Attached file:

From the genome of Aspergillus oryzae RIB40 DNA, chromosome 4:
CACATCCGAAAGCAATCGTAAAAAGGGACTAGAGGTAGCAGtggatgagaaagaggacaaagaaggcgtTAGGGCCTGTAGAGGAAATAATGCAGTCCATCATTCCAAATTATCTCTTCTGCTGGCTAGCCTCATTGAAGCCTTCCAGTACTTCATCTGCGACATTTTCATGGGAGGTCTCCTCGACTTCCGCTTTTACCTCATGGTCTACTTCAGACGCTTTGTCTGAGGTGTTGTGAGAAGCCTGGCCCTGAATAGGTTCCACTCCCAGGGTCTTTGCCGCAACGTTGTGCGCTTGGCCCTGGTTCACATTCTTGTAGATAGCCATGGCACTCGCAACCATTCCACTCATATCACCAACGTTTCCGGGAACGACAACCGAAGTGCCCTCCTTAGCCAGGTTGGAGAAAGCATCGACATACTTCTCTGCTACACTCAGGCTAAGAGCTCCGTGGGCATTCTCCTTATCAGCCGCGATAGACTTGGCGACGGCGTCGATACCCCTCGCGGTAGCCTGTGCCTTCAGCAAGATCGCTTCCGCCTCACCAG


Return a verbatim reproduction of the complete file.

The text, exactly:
From the genome of Aspergillus oryzae RIB40 DNA, chromosome 4:
CACATCCGAAAGCAATCGTAAAAAGGGACTAGAGGTAGCAGtggatgagaaagaggacaaagaaggcgtTAGGGCCTGTAGAGGAAATAATGCAGTCCATCATTCCAAATTATCTCTTCTGCTGGCTAGCCTCATTGAAGCCTTCCAGTACTTCATCTGCGACATTTTCATGGGAGGTCTCCTCGACTTCCGCTTTTACCTCATGGTCTACTTCAGACGCTTTGTCTGAGGTGTTGTGAGAAGCCTGGCCCTGAATAGGTTCCACTCCCAGGGTCTTTGCCGCAACGTTGTGCGCTTGGCCCTGGTTCACATTCTTGTAGATAGCCATGGCACTCGCAACCATTCCACTCATATCACCAACGTTTCCGGGAACGACAACCGAAGTGCCCTCCTTAGCCAGGTTGGAGAAAGCATCGACATACTTCTCTGCTACACTCAGGCTAAGAGCTCCGTGGGCATTCTCCTTATCAGCCGCGATAGACTTGGCGACGGCGTCGATACCCCTCGCGGTAGCCTGTGCCTTCAGCAAGATCGCTTCCGCCTCACCAG